War monument; north Elizabeth

North End / North Elizabeth

The North End, also known as "North Elizabeth", is a diverse working-class neighborhood. The borders are approximately the Arch north to the city line between North Broad Street and US 1&9. It was developed mostly in the 1920s for workers in the Dusenburg automobile plant (later Durant Auto, Burry Biscuits and Interbake Foods). The area was heavily settled by the Irish and then Portuguese. The North End has easy access to New York and Newark via its own NJ Transit train station, Routes 1&9 and the NJ Turnpike. The neighborhood also has Crane Square, the Historic Nugents Tavern, and Kellogg Park and its proximity to Newark Airport. There is currently a plan in place to develop the former Interbake Foods facility into shopping and residential townhouses and condominiums. This community contains many larger one and two-family homes that have been rebuilt over the past decade. North Elizabeth also features many well-kept apartment houses and condominium units on and around North Avenue that are home to professionals who work in New York or the area. The only Benedictine women's community in New Jersey is located at Saint Walburga Monastery on North Broad Street.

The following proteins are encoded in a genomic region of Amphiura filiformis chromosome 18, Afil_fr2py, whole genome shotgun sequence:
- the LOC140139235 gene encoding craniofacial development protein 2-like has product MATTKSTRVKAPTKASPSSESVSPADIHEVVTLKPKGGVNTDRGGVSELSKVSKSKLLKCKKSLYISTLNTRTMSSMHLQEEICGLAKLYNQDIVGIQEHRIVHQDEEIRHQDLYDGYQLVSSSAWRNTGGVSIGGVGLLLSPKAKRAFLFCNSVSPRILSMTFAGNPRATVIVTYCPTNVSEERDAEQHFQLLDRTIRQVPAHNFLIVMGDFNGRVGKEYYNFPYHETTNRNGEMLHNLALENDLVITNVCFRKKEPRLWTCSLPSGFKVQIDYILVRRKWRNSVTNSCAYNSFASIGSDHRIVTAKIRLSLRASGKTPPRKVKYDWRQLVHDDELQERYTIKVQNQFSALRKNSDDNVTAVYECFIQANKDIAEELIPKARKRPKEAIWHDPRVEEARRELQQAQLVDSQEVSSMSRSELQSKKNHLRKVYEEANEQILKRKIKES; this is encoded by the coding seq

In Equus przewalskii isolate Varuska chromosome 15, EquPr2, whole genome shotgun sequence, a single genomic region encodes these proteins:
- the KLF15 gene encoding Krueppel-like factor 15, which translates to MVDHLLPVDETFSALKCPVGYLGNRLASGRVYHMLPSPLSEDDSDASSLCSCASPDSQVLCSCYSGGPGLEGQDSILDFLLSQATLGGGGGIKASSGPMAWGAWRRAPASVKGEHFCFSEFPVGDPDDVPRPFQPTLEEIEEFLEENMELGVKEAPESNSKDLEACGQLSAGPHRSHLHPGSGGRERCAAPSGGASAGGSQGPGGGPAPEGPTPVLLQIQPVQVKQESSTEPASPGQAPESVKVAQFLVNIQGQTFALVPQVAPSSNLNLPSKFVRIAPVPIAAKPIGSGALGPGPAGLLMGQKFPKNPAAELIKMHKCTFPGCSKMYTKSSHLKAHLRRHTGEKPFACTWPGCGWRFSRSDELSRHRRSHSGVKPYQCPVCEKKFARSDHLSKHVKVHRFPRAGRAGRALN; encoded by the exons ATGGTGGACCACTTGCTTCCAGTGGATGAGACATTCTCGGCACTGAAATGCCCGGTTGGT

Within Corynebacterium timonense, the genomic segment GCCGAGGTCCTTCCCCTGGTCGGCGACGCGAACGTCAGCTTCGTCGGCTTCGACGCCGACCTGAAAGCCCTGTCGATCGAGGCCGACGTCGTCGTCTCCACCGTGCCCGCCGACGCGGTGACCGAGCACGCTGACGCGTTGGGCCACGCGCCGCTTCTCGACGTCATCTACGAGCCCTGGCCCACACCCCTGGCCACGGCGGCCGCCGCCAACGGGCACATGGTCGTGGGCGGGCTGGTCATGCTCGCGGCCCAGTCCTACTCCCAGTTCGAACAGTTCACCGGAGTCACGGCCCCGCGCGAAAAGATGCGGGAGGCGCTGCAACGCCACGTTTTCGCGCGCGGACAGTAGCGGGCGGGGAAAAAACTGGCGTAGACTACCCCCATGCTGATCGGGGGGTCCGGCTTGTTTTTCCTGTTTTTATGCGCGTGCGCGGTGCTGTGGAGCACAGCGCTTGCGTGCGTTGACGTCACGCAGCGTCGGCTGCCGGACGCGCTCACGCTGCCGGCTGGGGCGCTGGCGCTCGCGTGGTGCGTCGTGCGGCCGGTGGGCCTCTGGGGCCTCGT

Peterstown (also known as "The Burg") is a middle/working-class neighborhood in the southeastern part of the city. Its borders run west of Atlantic Street to South Spring Street from 1st Avenue to the Elizabeth River. Its name is derived from John Peters, who owned most of the land with George Peters. They divided the land and developed it during the end of the 19th century. The area of Peterstown was once predominantly occupied by its earliest settlers, who were German, and during the 1920s was gentrified by newly immigrated Italians. Peterstown has clean, quiet streets and has many affordable housing opportunities with a "village" feel. The area contains the historic Union Square, which is home to produce stands, meat markets, fresh fish and poultry stores. Peterstown is also home of the DeCavalcante crime family, one of the most infamous Mafia families in the United States.

The Point / the Crossroads

The Point, formally known as the Crossroads, is centrally located and defined by New Point Road and Division Street. It is close to Midtown and contains many new affordable two-family homes, apartment houses and is undergoing a transformation. The former Elizabeth General Hospital site is currently being demolished and awaiting a new development.

Quality Hill

Home to St. Mary's and the "Hilltoppers", this area once was lined with mansions. Its approximate borders were South Broad Street to Grier Avenue and Pearl Street to what is now US 1&9. During its development in the 1860s it was the most fashionable area of the city to live. It is now a quiet middle class community experiencing a re-development with many new condominiums.